A correspondent wrote seeking clarification of the Telepost LP-100A claims re impedance measurement in the context of some of my previous articles on the sign of reactance.
I could see several mentions in the LP-100A manual and the LP_100Plot documentation and they do seem a little inconsistent.
The LP-100A manual states very clearly:
Note: The LP-100A cannot determine the sign of X automatically.
If you QSY up from your current frequency, and the reactance goes up, then the reactance is inductive (sign is “+”), and conversely if it goes down, then the reactance is capacitive (sign is “-“). A suitable distance is QSY is about 100 kHz or more. The LP-Plot program has the ability to determine sign automatically, since it can control your transmitter’s frequency. When it plots a range of frequencies, it uses the slope of the reactance curve to determine sign, and plots the results accordingly.
The first part states clearly that the instrument cannot directly measure the sign of reactance, and presumably measures the magnitude of reactance |X|.
Lets explore the second part in light of the overarching statement of the first part.
Above is the calculated R and X looking into 7m of Belden RG58C/U with a load 25+j0Ω. Also shown is |X|(as would be measured by the LP-100A) and calculated magnitude of phase of R,X, |φ|. Continue reading LP-100A impedance measurement
I bought a remote speaker-microphone (RSM) for a MD-390 DMR portable from 409shop.com, a 41-80K.
They assured me it was compatible with the radio in digital mode, but it turned out to be lousy with ‘motorboat noise’ on tx audio due to RF ingress tot he electret capsule.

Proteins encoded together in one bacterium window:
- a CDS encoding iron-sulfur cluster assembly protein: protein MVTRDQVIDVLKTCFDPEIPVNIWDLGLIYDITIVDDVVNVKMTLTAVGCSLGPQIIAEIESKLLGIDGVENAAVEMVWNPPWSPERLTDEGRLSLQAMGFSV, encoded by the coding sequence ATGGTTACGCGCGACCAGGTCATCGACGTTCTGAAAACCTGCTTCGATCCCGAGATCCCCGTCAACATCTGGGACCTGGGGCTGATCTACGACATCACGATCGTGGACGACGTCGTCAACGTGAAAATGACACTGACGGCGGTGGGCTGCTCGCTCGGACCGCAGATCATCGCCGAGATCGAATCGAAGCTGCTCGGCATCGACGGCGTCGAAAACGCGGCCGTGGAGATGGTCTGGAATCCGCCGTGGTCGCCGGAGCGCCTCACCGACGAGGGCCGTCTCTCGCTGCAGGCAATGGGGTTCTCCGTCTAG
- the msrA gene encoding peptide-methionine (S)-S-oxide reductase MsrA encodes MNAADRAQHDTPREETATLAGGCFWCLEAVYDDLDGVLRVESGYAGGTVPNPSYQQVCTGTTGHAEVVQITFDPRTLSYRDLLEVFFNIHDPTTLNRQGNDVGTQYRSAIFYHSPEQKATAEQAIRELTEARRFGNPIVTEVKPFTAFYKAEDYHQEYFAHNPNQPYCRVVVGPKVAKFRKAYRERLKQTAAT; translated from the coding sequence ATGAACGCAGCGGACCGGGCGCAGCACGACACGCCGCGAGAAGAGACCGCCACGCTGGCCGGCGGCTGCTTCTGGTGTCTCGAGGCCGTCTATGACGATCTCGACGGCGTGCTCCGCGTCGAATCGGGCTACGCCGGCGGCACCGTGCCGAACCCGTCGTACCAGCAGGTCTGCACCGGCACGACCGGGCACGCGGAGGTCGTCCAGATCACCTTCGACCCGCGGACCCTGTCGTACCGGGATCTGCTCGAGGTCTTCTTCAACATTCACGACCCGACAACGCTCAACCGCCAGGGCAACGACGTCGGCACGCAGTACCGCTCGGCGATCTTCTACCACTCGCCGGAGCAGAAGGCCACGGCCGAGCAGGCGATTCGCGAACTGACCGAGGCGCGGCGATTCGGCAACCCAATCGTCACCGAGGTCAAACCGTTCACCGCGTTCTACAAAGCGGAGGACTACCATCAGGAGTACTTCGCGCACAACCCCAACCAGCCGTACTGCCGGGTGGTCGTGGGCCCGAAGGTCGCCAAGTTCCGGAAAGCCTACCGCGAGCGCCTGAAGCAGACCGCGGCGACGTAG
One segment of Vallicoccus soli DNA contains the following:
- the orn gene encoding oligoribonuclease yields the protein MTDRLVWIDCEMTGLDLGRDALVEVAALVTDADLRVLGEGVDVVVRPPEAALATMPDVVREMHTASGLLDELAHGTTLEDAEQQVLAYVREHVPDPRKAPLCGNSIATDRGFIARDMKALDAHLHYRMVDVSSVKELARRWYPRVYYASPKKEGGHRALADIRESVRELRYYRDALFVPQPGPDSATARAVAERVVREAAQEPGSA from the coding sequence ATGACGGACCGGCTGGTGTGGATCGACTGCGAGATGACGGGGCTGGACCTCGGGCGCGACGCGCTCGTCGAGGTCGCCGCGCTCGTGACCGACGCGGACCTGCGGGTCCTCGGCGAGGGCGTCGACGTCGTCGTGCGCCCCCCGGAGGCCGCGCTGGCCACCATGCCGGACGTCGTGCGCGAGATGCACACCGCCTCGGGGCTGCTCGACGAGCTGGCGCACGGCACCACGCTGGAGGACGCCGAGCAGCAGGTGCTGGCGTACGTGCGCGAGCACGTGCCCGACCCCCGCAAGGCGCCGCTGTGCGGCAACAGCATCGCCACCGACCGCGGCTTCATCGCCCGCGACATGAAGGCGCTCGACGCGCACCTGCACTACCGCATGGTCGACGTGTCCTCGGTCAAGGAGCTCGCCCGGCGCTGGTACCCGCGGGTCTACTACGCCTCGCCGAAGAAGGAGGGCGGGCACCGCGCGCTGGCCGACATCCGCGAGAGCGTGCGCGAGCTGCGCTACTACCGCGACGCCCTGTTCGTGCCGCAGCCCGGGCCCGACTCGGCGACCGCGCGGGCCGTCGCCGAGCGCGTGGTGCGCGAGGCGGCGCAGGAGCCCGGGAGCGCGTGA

Since the RSM was otherwise a good rugged and economical product, it was worth trying to rectify the RF ingress problem.
Above is a pic of the electret. Two fine tracks can be seen bonding the metal can of the electret to the -ve pin, so that is good… the can showed low resistance to the -ve pin. The +ve line is bypassed to the -ve line about 12mm from the electret with an unknown capacitor, but it was clearly not effective at 440MHz. Continue reading Another RFI mod of a speaker mic (41-80K) for DMR use
In a recent long running thread on impedance matching on one of the online fora, one poster offered the Ten-tec 540 manual as a reference for clarity on the subject (which of course got murkier with every posting as contributors added their version to the discussion).
The Ten-tec 540 was made in the late 1970s, one of the early radios with a solid state PA, and their manual give the Technical facts of life to guide new owners to successful exploitation of this new technology.
Amongst the technical facts of life is this little gem:
The standing wave ratio is a direct measure of the ratio between two impedances, ie an SWR of 3 to 1 tells us that one impedance is three times the other. Therefore the unknown impedance can be three times as large or three times as small as the known one. If the desired impedance that the transceiver wants to see is 50 ohms, and SWR of 3 to 1 on the line may mean a load impedance of either 150 or 17 ohms. …